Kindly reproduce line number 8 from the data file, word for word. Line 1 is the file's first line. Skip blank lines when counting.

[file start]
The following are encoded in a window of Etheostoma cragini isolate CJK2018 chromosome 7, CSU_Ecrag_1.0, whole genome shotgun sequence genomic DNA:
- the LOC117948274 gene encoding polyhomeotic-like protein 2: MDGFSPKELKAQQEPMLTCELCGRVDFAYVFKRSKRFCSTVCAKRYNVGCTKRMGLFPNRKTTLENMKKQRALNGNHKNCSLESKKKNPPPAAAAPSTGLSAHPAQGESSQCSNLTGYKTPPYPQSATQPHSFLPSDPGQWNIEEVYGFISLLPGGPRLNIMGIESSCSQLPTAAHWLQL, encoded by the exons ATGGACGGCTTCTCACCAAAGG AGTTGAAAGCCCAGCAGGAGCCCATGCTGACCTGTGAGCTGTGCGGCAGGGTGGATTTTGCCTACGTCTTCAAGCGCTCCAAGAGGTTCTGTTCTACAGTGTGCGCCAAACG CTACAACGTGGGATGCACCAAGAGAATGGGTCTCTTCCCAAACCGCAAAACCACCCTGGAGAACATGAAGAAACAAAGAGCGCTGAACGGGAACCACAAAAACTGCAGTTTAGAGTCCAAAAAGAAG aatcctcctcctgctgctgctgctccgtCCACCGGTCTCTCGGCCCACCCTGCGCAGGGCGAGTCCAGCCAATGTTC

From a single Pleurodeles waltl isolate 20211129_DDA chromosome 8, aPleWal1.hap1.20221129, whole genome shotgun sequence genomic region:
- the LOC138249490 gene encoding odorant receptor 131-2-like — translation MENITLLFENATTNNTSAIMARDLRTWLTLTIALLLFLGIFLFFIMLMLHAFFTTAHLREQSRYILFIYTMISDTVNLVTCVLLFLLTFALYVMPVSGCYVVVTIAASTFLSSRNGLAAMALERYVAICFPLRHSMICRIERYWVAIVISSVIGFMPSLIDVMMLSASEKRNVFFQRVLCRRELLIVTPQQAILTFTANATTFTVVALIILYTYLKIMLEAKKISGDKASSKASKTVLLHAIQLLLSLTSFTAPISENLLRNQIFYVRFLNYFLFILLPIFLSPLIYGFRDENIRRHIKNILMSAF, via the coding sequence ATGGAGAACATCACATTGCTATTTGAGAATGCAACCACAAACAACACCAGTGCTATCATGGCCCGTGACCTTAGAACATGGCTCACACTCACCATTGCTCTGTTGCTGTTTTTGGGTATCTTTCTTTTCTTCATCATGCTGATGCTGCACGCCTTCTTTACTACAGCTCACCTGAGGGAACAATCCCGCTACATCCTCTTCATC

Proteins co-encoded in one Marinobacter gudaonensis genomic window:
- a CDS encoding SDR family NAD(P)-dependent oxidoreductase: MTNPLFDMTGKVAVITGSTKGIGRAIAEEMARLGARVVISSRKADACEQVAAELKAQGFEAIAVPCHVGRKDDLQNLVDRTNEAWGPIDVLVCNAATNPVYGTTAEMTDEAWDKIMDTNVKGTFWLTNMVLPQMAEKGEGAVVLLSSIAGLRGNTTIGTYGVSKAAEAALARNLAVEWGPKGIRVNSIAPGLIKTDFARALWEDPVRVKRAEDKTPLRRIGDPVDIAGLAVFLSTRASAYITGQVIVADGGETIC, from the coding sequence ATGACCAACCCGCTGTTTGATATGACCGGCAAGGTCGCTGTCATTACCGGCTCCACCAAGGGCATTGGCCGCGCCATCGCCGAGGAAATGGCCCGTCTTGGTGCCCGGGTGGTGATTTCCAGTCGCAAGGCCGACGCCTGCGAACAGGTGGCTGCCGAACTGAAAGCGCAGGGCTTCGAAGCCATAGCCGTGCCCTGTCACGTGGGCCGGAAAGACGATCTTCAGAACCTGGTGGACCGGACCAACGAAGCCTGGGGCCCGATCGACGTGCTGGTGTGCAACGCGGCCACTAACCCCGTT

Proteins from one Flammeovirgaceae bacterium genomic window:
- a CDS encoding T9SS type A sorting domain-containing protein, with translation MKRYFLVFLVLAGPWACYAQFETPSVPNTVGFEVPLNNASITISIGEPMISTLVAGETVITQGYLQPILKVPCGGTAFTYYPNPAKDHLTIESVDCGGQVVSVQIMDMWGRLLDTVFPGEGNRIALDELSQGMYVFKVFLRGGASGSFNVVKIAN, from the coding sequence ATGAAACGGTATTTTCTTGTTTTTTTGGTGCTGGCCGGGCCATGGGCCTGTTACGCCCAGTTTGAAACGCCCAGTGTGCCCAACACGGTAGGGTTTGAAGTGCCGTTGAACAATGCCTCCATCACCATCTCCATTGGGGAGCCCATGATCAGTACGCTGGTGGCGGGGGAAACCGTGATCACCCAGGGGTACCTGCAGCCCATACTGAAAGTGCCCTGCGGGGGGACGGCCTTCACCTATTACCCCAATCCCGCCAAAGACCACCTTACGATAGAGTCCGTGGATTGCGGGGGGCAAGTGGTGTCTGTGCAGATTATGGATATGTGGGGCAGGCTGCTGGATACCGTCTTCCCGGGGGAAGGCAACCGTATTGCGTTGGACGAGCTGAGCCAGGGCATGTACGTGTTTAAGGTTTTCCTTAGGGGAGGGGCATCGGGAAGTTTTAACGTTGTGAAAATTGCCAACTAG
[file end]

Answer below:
- a CDS encoding T9SS type A sorting domain-containing protein, with translation MKRYFLVFLVLAGPWACYAQFETPSVPNTVGFEVPLNNASITISIGEPMISTLVAGETVITQGYLQPILKVPCGGTAFTYYPNPAKDHLTIESVDCGGQVVSVQIMDMWGRLLDTVFPGEGNRIALDELSQGMYVFKVFLRGGASGSFNVVKIAN, from the coding sequence ATGAAACGGTATTTTCTTGTTTTTTTGGTGCTGGCCGGGCCATGGGCCTGTTACGCCCAGTTTGAAACGCCCAGTGTGCCCAACACGGTAGGGTTTGAAGTGCCGTTGAACAATGCCTCCATCACCATCTCCATTGGGGAGCCCATGATCAGTACGCTGGTGGCGGGGGAAACCGTGATCACCCAGGGGTACCTGCAGCCCATACTGAAAGTGCCCTGCGGGGGGACGGCCTTCACCTATTACCCCAATCCCGCCAAAGACCACCTTACGATAGAGTCCGTGGATTGCGGGGGGCAAGTGGTGTCTGTGCAGATTATGGATATGTGGGGCAGGCTGCTGGATACCGTCTTCCCGGGGGAAGGCAACCGTATTGCGTTGGACGAGCTGAGCCAGGGCATGTACGTGTTTAAGGTTTTCCTTAGGGGAGGGGCATCGGGAAGTTTTAACGTTGTGAAAATTGCCAACTAG